Kundalini Splendor

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Monday, November 05, 2007

The Face of Yehudi Amachi 

(image from source)

The Face of Yehudi Amachi (poem)

(The ecstasy of Kundalini, though it seems to occur in a timeless realm, is nonetheless connected to the world of time and human events, many of which reflect sadness rather than joy. It is, I think, important to acknowledge the "shadow" and to maintain awareness of the dual nature of the reality in which we live, rejecting neither side of the equation.

Yehudi Amachai was one of the major poets of the last century. A Jew born in Germany, his life was touched by many of the significant historical events of that era, and his writing is often imbued with a sense of sorrow at what he witnessed during those chaotic times. I think it is important to recognize the work of such poets, who offer "time filtered through a sensibility," even though we may not always agree with them in their personal viewpoints.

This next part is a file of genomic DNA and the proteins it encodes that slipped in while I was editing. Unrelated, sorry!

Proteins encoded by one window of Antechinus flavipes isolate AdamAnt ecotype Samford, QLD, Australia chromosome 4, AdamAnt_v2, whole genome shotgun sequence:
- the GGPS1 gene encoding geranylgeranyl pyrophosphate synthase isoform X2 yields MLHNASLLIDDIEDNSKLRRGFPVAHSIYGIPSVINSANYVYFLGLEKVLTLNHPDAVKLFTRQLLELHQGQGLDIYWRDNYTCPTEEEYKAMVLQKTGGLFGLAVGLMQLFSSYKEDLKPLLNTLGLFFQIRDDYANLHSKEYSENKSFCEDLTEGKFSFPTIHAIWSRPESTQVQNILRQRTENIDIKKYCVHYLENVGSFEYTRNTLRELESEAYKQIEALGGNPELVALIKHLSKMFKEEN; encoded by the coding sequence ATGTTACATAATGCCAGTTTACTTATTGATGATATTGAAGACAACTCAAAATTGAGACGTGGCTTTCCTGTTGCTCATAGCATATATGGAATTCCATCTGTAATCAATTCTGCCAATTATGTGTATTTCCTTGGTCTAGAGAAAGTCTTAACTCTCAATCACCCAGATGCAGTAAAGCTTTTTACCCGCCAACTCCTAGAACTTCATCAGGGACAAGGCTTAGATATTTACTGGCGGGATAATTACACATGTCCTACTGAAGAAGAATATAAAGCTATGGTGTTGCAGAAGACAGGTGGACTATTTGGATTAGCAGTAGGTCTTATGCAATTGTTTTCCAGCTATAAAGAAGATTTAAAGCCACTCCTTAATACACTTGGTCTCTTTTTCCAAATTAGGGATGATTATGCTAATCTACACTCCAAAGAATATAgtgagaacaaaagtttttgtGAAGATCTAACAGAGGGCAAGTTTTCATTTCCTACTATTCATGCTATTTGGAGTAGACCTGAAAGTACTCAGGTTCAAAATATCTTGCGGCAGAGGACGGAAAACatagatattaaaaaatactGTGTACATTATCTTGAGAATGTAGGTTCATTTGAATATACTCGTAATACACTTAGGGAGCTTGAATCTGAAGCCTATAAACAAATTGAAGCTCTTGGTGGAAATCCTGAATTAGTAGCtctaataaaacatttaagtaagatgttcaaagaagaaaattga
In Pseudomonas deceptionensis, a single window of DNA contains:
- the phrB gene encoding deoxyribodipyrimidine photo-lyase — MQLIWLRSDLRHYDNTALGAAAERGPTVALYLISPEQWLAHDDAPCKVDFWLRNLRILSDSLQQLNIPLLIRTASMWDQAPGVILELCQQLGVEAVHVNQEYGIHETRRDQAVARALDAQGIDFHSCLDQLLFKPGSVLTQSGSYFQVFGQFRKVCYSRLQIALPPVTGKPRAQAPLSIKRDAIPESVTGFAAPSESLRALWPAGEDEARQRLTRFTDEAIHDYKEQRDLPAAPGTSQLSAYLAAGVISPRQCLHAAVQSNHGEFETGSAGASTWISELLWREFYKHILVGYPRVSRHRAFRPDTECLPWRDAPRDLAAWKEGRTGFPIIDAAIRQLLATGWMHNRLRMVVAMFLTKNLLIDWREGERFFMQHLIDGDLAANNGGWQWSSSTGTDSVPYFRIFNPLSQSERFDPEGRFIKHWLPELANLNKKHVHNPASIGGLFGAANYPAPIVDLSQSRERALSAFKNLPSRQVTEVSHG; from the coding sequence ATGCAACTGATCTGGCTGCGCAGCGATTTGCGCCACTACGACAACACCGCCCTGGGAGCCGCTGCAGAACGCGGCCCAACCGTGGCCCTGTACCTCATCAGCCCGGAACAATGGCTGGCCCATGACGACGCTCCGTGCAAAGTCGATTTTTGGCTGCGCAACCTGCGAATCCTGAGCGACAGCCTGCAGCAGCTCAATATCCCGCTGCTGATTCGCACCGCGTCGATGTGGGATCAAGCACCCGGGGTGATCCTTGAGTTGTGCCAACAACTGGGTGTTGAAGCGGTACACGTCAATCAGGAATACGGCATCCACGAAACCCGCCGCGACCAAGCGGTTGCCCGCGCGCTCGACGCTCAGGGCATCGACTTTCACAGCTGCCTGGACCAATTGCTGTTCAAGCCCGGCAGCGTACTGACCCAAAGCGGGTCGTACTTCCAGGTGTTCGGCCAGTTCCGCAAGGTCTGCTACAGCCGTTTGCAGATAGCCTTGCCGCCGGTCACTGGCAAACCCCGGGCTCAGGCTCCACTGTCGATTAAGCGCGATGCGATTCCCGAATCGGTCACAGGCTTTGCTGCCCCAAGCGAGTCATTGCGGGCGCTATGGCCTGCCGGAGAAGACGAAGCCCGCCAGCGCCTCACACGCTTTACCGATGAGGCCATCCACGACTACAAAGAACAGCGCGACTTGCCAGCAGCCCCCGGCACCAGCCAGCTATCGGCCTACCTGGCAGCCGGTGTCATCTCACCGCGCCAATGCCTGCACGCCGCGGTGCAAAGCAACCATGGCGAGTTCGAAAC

Further, many think that Kundalini itself can be a prime source of creative energy. Hence it behooves us to pay homage to the many artists among us.)

The Face of Yehudi Amachi

His was the open eye
that recorded the storm,
counted the victims.

Saw what happened
when the soldiers
entered the city
and the houses fell.

Nothing is beyond him.
Not rage,
not terror,
not the cry
of the woman
being raped in the night,
the moans
of the six million.

He has lived many years.

Now he knows

Now he is
telling his grief,
his abiding sorrow,
is his own “sad good man.”

Dorothy Walters
August, 2007

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